I asked Alexis Ohanian, co-founder of the reddit, several (hopefully interesting) questions during one of his relatively frequent AMA‘s (Q&A sessions). Alexis was the largely nontechnical guy who built redddit over a summer during the first Y Combinator (YC) programme, with his technical colleague Steve Huffman, and later sold it to Conde Nast (though he still advises/works on the site).
What do you enjoy doing the most these days?
You’ve done various things, made various things happen – what do you do to make you happy?
Cuddling my cat. Reading. And meeting + helping people be awesome using the internet. That’s why I wrote the book, why I’m doing an insane 5month tour for internet entrepreneurship, and why I care so damn much about not letting government or business screw up the internet.
If you were doing a startup again, without your past work at various of these companies, as a nontechnical guy, what would you say you brought to the table, to other, more technical founders?
No doubt, non-technical founders have a lot more to do to justify their worth at the pre-product stage of a company. We all have ideas. They’re worthless. A non-tech founder has to be egoless enough to do ANYTHING that is not technical. Ordering delivery, handling paperwork, collecting receipts, as well as the ‘sexy’ things like product and branding.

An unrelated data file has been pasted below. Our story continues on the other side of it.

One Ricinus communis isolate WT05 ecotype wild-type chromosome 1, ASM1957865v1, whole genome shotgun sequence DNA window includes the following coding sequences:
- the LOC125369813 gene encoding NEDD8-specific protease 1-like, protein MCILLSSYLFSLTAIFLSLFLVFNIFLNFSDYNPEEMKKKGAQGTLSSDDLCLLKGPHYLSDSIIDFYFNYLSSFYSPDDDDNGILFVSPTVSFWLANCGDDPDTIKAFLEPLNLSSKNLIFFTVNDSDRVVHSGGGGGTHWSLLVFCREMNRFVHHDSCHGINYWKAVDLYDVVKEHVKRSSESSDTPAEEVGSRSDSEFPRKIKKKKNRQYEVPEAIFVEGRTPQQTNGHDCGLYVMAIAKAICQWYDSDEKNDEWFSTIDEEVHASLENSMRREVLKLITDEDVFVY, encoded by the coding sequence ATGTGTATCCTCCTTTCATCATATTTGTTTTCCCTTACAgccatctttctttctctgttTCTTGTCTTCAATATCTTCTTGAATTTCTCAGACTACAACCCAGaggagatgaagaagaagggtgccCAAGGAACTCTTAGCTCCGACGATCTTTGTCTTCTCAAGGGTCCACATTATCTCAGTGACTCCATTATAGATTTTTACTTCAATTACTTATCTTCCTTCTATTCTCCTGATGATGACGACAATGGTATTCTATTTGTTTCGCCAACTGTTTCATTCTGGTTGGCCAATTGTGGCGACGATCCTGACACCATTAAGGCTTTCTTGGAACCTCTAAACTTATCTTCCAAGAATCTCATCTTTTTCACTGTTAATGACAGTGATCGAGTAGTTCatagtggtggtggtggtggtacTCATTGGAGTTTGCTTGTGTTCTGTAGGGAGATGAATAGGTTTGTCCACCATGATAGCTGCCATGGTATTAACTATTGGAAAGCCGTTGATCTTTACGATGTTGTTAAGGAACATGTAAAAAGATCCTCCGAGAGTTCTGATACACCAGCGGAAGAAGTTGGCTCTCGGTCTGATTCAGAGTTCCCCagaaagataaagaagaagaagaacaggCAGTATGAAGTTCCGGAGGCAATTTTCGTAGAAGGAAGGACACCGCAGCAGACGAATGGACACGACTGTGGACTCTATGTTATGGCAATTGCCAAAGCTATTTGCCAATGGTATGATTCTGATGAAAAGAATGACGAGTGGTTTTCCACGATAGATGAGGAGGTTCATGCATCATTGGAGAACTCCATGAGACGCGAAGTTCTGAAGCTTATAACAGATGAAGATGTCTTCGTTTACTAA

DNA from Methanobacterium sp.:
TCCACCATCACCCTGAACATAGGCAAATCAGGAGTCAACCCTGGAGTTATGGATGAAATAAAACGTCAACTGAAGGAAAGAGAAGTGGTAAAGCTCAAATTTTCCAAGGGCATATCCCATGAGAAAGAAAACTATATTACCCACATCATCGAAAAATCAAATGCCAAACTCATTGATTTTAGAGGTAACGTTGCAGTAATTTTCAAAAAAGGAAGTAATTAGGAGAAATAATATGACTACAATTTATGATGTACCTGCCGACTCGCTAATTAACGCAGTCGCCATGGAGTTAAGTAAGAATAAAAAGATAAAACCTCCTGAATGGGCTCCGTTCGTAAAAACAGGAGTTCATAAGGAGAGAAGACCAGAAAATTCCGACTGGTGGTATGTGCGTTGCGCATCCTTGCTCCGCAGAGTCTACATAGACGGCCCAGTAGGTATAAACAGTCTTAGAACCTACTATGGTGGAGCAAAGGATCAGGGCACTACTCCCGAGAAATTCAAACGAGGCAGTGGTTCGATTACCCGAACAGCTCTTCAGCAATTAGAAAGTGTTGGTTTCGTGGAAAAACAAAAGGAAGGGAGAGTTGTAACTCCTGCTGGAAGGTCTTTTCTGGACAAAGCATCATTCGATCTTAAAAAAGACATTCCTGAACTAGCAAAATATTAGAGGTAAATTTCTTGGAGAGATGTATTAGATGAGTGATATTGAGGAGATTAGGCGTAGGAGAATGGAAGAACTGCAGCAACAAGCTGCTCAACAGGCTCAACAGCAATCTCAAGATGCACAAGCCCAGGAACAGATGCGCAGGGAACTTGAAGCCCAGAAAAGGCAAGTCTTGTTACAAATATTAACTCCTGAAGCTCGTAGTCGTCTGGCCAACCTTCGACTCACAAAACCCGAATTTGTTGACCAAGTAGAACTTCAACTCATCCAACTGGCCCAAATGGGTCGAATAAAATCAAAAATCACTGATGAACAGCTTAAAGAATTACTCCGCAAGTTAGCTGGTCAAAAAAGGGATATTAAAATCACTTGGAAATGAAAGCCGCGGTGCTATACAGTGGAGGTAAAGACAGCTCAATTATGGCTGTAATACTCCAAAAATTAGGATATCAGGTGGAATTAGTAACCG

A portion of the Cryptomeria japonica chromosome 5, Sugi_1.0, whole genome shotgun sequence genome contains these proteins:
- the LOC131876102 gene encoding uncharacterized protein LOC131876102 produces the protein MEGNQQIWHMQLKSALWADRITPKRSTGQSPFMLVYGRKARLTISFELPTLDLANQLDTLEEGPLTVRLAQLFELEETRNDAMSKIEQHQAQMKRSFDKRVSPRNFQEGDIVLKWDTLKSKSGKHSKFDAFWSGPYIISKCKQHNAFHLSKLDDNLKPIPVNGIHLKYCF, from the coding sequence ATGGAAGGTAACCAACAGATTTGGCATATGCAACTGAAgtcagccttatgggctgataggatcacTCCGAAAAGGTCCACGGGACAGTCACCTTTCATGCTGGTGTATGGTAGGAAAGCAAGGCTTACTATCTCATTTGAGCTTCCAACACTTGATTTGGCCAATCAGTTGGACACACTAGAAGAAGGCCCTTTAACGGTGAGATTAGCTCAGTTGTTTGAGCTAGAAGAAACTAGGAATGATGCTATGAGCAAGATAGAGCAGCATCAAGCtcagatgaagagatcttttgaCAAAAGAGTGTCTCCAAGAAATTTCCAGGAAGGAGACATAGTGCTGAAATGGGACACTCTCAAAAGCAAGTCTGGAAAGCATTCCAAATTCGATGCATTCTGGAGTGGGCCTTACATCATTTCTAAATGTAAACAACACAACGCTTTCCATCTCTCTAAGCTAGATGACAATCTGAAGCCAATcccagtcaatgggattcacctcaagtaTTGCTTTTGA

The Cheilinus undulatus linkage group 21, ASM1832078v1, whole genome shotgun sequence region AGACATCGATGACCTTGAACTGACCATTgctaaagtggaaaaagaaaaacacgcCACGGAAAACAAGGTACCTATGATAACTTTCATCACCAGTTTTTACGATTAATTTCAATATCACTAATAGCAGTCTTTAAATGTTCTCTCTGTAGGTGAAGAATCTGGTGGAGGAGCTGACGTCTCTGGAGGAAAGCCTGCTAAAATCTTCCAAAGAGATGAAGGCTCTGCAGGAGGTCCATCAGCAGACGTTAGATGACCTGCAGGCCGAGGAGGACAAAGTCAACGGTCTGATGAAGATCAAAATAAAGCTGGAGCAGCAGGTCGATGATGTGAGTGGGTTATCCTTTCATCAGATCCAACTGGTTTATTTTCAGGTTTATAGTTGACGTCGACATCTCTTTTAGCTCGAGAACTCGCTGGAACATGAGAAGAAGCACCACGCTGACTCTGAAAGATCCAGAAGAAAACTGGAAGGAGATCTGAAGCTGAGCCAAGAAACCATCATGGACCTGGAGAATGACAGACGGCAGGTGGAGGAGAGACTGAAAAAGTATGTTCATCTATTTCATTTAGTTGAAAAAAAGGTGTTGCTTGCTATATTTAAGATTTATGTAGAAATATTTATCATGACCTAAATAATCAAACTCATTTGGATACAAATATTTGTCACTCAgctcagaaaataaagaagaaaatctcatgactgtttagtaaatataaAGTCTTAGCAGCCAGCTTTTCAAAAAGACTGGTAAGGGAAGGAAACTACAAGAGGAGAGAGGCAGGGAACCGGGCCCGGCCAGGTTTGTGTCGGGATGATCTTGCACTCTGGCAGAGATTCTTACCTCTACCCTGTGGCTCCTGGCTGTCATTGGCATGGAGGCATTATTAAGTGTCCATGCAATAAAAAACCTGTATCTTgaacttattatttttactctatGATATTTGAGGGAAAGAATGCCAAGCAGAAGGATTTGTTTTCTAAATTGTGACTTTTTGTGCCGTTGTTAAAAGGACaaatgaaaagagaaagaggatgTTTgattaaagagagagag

I’m particularly good from that brand + community building side, whether it’s creating the logos (notice all the mascots? heh) or developing that relationship with users and customers to create businesses that people love.
Of course, without first having a product that people want, all of this is worthless. I love that about the internet.
When you were doing $a_startup, who did you ask for advice, how much did you listen to them and how did you know how much to listen, and how much to JFDI?
You know, PG was a great mentor for me and Steve during the first 6mos of reddit because YC was still so small (we were first round, so there were only like 12 companies) but after that, I never really had a mentor.
Aside from Mr. JFDI I wish I did have someone, though. Like Gabe. Or Jay Z.
Do you have any advice for British nightowls up late hacking on things between days of a python conference?
Please stop putting “u”s in places where they don’t belong.
Since I’m being polite & British – here’s a plug for his upcoming book Without Their Permission: How the 21st Century Will Be Made, Not Managed – you can preorder it, and co-incidentally, it’s on my wishlist.
A few months ago, I was in Greggs, the bakers or northern fast food chain near Piccadilly station before I went to catch a train.
The guy who served me, as he handed over some delicious cheese and onion pasties, made a passing, one line comment about how he thought my hat really suited me.
The comment stayed with me all day, and kept coming back and making me smile, and so by the time I was heading home, I’d decided to write a letter to the company HQ letting them know how it’d brightened by day – as I’ve done on other occasions I’ve had great customer service and I got back this nice email: